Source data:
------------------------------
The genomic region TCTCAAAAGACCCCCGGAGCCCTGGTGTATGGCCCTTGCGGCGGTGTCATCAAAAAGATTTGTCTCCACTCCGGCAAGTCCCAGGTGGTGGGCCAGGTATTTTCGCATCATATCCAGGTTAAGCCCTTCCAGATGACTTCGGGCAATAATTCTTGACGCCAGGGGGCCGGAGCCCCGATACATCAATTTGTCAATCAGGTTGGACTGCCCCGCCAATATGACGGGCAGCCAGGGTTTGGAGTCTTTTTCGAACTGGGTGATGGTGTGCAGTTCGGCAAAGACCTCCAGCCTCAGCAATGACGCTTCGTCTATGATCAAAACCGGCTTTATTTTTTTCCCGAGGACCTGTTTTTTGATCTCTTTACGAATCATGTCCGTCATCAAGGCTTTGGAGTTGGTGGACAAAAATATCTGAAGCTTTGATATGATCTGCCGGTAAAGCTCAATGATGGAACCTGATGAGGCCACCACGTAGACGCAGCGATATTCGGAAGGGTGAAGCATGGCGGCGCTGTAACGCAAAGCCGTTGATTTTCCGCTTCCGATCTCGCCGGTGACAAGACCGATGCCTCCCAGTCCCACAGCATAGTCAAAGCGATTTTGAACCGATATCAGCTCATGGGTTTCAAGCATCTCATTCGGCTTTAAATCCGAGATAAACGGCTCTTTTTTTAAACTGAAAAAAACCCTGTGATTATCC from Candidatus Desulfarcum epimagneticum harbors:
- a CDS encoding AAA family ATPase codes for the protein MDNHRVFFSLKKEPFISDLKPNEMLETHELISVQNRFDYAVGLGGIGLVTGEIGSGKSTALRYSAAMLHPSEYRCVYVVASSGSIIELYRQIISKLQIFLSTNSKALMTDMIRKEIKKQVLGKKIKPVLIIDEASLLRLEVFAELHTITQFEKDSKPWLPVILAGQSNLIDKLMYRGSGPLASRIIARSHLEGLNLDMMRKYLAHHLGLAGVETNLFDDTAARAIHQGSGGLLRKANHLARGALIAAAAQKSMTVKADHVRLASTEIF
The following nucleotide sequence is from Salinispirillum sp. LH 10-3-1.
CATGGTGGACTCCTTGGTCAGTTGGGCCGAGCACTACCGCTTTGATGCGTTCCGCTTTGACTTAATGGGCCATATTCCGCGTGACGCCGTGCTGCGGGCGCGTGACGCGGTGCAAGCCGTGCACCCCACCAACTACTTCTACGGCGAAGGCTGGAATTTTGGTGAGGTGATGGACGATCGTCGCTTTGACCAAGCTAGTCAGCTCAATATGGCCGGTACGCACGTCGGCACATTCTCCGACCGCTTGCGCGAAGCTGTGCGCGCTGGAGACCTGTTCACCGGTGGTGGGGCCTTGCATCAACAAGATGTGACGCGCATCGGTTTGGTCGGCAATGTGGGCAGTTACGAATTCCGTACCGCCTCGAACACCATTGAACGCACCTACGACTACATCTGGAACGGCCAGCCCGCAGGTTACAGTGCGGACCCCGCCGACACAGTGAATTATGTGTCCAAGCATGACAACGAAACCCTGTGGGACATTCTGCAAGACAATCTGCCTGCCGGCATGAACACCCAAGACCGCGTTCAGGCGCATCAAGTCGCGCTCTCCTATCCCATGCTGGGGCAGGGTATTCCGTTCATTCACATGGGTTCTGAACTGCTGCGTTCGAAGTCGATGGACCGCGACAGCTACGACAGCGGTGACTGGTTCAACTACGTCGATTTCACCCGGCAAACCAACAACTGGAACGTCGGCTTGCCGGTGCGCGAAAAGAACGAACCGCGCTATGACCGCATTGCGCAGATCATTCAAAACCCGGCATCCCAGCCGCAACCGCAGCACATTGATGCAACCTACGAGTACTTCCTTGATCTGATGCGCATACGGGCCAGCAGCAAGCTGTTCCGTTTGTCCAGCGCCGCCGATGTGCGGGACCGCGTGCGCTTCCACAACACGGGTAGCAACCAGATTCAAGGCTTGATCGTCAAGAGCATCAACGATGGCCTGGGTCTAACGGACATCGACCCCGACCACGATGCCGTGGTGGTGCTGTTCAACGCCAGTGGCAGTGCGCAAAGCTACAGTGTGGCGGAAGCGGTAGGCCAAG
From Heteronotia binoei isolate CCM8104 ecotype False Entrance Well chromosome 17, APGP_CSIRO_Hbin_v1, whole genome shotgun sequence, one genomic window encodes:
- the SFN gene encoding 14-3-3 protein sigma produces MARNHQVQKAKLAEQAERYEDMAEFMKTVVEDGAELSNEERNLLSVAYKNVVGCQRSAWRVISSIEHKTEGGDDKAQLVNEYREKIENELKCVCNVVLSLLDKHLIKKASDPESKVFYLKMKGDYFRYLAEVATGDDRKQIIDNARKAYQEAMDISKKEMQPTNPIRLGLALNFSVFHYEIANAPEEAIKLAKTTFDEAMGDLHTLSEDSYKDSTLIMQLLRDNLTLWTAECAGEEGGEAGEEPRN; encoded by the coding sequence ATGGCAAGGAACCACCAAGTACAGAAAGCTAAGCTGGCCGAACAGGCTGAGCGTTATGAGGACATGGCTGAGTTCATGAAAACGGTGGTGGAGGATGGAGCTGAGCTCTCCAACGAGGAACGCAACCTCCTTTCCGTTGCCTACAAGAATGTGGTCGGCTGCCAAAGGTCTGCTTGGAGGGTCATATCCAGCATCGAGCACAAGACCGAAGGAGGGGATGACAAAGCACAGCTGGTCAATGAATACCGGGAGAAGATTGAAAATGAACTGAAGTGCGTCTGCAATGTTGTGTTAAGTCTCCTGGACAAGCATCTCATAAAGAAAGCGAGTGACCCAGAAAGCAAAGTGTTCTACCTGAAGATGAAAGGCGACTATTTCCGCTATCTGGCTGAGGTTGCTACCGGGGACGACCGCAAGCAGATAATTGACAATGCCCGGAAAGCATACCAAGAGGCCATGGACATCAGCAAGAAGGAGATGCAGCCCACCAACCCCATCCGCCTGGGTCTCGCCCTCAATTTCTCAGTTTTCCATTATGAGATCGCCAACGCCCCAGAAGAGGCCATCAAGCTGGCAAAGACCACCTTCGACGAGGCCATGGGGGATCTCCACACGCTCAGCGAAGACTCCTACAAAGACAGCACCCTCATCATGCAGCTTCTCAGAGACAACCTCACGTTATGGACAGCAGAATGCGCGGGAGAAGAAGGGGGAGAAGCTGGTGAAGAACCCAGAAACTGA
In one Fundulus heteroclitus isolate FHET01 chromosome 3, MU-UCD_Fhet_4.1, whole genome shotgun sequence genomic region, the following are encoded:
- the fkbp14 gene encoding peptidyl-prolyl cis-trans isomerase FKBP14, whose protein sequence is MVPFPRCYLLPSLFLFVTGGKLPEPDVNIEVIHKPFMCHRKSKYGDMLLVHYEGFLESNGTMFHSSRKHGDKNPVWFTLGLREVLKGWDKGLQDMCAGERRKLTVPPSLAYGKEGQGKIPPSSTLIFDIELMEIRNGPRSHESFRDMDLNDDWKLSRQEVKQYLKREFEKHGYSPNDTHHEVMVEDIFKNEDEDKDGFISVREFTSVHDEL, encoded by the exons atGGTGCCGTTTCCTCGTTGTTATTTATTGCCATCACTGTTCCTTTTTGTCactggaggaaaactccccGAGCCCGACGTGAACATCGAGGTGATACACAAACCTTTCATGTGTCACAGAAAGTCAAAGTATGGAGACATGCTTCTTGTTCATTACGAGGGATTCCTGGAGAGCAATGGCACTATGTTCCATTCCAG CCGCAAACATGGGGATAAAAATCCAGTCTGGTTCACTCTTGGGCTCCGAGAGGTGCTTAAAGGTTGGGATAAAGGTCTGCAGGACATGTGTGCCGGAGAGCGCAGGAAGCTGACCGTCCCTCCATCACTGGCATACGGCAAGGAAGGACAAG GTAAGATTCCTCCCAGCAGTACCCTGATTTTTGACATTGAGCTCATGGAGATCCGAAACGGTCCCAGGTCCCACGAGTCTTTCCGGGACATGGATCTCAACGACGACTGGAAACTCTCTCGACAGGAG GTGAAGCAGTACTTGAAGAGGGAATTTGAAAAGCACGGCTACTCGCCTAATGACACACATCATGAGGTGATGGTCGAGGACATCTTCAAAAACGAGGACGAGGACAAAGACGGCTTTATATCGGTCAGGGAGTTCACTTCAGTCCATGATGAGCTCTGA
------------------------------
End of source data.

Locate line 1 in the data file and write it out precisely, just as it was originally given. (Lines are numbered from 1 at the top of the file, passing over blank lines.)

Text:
The genomic region TCTCAAAAGACCCCCGGAGCCCTGGTGTATGGCCCTTGCGGCGGTGTCATCAAAAAGATTTGTCTCCACTCCGGCAAGTCCCAGGTGGTGGGCCAGGTATTTTCGCATCATATCCAGGTTAAGCCCTTCCAGATGACTTCGGGCAATAATTCTTGACGCCAGGGGGCCGGAGCCCCGATACATCAATTTGTCAATCAGGTTGGACTGCCCCGCCAATATGACGGGCAGCCAGGGTTTGGAGTCTTTTTCGAACTGGGTGATGGTGTGCAGTTCGGCAAAGACCTCCAGCCTCAGCAATGACGCTTCGTCTATGATCAAAACCGGCTTTATTTTTTTCCCGAGGACCTGTTTTTTGATCTCTTTACGAATCATGTCCGTCATCAAGGCTTTGGAGTTGGTGGACAAAAATATCTGAAGCTTTGATATGATCTGCCGGTAAAGCTCAATGATGGAACCTGATGAGGCCACCACGTAGACGCAGCGATATTCGGAAGGGTGAAGCATGGCGGCGCTGTAACGCAAAGCCGTTGATTTTCCGCTTCCGATCTCGCCGGTGACAAGACCGATGCCTCCCAGTCCCACAGCATAGTCAAAGCGATTTTGAACCGATATCAGCTCATGGGTTTCAAGCATCTCATTCGGCTTTAAATCCGAGATAAACGGCTCTTTTTTTAAACTGAAAAAAACCCTGTGATTATCC from Candidatus Desulfarcum epimagneticum harbors: